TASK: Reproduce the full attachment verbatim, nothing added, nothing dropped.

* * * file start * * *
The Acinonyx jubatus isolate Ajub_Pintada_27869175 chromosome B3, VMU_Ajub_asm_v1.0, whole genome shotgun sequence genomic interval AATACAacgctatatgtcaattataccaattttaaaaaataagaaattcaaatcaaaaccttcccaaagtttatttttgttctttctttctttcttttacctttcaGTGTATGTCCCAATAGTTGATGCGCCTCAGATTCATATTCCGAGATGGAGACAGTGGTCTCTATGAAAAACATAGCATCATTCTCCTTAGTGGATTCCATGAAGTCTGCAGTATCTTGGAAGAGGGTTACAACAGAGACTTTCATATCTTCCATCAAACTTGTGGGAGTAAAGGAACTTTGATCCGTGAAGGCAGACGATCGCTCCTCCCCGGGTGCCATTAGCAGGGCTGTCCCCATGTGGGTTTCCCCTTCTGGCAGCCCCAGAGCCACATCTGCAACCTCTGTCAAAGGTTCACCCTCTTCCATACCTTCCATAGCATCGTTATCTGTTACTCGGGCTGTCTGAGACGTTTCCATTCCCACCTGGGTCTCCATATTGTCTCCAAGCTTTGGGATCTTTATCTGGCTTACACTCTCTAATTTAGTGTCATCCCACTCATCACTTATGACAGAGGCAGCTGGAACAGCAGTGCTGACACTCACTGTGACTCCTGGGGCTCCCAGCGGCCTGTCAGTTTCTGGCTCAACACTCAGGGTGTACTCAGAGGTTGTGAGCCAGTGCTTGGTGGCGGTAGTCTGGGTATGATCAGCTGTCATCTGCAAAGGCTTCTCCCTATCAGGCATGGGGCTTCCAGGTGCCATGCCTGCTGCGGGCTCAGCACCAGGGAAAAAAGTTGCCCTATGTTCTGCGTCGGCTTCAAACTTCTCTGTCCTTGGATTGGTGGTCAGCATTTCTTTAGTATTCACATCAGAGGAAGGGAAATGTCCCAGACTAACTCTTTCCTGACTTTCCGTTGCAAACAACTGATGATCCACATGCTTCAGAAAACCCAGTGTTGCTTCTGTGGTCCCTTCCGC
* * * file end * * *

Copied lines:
The Acinonyx jubatus isolate Ajub_Pintada_27869175 chromosome B3, VMU_Ajub_asm_v1.0, whole genome shotgun sequence genomic interval AATACAacgctatatgtcaattataccaattttaaaaaataagaaattcaaatcaaaaccttcccaaagtttatttttgttctttctttctttcttttacctttcaGTGTATGTCCCAATAGTTGATGCGCCTCAGATTCATATTCCGAGATGGAGACAGTGGTCTCTATGAAAAACATAGCATCATTCTCCTTAGTGGATTCCATGAAGTCTGCAGTATCTTGGAAGAGGGTTACAACAGAGACTTTCATATCTTCCATCAAACTTGTGGGAGTAAAGGAACTTTGATCCGTGAAGGCAGACGATCGCTCCTCCCCGGGTGCCATTAGCAGGGCTGTCCCCATGTGGGTTTCCCCTTCTGGCAGCCCCAGAGCCACATCTGCAACCTCTGTCAAAGGTTCACCCTCTTCCATACCTTCCATAGCATCGTTATCTGTTACTCGGGCTGTCTGAGACGTTTCCATTCCCACCTGGGTCTCCATATTGTCTCCAAGCTTTGGGATCTTTATCTGGCTTACACTCTCTAATTTAGTGTCATCCCACTCATCACTTATGACAGAGGCAGCTGGAACAGCAGTGCTGACACTCACTGTGACTCCTGGGGCTCCCAGCGGCCTGTCAGTTTCTGGCTCAACACTCAGGGTGTACTCAGAGGTTGTGAGCCAGTGCTTGGTGGCGGTAGTCTGGGTATGATCAGCTGTCATCTGCAAAGGCTTCTCCCTATCAGGCATGGGGCTTCCAGGTGCCATGCCTGCTGCGGGCTCAGCACCAGGGAAAAAAGTTGCCCTATGTTCTGCGTCGGCTTCAAACTTCTCTGTCCTTGGATTGGTGGTCAGCATTTCTTTAGTATTCACATCAGAGGAAGGGAAATGTCCCAGACTAACTCTTTCCTGACTTTCCGTTGCAAACAACTGATGATCCACATGCTTCAGAAAACCCAGTGTTGCTTCTGTGGTCCCTTCCGC